Ganglions are small sacs filled with clear, jellylike fluid often appearing on the hands and wrists, but can also develop on shoulders, feet and ankles as well. They grow out of a joint and rise from the connective tissues between bones and muscles to form a round bump visible from under the skin. The size of the bump will vary depending on the level of activity. Though they are generally painless, increasing activity that causes the ganglion to increase in size could put pressure on nerves and cause pain.
Those at Risk
While the cause of Ganglions is unknown, it is thought to be a reaction to an injury that causes the tendon sheath covering the tendon, or the joint capsule protecting the joint, to form extra fluid and balloon out. Women are more often affected by Ganglions than men. And they are common among gymnast, who repeatedly place weight and stress on the non weight-bearing wrist joint.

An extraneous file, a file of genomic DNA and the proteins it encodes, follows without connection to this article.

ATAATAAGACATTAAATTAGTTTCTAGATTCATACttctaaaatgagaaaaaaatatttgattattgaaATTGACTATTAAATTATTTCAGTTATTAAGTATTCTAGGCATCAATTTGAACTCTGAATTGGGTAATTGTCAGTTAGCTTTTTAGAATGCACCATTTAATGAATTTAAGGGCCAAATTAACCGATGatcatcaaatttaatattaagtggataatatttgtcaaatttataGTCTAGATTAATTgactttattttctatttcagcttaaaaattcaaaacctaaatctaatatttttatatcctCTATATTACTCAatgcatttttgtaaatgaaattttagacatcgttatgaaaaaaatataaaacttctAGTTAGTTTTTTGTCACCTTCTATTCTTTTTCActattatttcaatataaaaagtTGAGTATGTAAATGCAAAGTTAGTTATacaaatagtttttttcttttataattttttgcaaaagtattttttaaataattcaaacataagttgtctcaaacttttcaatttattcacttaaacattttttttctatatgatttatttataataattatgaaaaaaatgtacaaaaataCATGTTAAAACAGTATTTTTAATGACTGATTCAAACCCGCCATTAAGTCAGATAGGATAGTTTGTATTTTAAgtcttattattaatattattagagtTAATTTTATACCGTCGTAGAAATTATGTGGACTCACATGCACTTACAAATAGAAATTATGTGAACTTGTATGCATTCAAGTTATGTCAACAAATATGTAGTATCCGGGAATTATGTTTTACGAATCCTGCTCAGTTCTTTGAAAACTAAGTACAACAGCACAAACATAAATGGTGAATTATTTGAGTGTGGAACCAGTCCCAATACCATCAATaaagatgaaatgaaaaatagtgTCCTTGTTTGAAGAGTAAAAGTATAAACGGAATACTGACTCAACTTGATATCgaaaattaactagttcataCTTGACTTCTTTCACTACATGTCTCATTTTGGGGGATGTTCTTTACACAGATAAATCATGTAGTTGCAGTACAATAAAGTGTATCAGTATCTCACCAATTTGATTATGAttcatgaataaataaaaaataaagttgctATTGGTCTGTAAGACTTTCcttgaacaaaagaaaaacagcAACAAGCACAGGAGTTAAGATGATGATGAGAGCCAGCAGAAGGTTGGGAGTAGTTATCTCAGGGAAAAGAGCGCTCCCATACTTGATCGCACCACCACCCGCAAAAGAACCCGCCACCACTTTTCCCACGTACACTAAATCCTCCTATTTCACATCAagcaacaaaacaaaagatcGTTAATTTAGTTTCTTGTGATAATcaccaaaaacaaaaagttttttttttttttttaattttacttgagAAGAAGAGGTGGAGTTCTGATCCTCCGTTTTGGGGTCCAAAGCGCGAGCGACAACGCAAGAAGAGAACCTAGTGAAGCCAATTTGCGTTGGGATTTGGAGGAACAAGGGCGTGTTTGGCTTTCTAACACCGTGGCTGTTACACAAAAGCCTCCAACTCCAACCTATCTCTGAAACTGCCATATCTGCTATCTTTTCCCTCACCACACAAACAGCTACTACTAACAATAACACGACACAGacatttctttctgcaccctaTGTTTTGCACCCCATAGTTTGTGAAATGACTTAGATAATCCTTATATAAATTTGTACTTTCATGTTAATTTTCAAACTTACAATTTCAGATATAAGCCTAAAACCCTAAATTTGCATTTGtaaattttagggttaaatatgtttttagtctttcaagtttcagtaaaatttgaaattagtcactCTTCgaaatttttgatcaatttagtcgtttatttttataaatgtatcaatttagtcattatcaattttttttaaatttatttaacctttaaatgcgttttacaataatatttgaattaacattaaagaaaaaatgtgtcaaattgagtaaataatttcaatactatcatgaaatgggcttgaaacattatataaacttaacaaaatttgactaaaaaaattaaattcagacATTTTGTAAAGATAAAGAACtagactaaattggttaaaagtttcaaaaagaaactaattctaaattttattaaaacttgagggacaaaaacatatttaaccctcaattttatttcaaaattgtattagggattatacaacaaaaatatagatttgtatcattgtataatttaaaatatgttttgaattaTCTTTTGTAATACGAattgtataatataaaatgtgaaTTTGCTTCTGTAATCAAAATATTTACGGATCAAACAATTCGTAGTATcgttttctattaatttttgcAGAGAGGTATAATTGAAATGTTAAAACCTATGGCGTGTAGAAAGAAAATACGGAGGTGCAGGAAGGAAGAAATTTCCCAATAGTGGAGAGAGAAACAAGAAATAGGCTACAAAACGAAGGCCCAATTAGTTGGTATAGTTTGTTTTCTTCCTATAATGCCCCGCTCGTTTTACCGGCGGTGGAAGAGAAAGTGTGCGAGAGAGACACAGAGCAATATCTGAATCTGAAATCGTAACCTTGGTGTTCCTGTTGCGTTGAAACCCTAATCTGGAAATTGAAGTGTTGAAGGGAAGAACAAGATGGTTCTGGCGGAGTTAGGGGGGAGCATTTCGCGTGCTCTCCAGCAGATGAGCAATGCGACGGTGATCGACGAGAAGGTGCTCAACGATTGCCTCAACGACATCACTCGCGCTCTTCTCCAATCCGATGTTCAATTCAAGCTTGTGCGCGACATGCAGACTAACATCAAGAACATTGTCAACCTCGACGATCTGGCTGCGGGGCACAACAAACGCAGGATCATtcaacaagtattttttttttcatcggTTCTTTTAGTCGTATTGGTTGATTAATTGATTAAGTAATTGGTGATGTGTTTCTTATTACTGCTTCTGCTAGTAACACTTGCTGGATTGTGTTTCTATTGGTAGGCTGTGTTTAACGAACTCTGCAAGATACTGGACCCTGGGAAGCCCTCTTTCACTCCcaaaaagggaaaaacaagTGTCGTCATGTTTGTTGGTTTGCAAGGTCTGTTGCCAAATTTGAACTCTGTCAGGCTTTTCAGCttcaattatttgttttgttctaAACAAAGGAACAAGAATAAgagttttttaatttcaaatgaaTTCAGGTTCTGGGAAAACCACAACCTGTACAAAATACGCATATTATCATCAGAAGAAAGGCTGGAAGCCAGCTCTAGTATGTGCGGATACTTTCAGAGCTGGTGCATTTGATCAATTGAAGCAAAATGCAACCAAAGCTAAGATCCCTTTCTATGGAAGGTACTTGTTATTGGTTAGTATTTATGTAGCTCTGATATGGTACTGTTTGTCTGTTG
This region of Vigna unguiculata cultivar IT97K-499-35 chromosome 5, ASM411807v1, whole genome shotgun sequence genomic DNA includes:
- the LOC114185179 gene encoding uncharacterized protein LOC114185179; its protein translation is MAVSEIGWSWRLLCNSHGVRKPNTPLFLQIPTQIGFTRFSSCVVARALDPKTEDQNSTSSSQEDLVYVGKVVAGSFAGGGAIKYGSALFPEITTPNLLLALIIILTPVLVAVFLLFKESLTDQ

While Ganglions are rarely painful a physical examination will help determine the best treatment plan. An X-ray may be indicated in order to eliminate the possibility of arthritis or a bone tumor. And occasionally an MRI or ultrasound is used to find ganglions hidden under the skin.
With these types of conditions, the first treatment options considered are always conservative and non surgical. This may include a period of observation, perhaps combined with period of immobilization with a wrist brace or splint - in order to relieve any pain or tenderness.
If the ganglion causes significant pain or interferes with daily activities, aspiration may be considered in order to remove the fluid.
If the cysts continue to grow, outpatient surgery can remove it as well as a portion of the affected joint capsule or tendon sheath - with a normal resumption of activities in two to six weeks.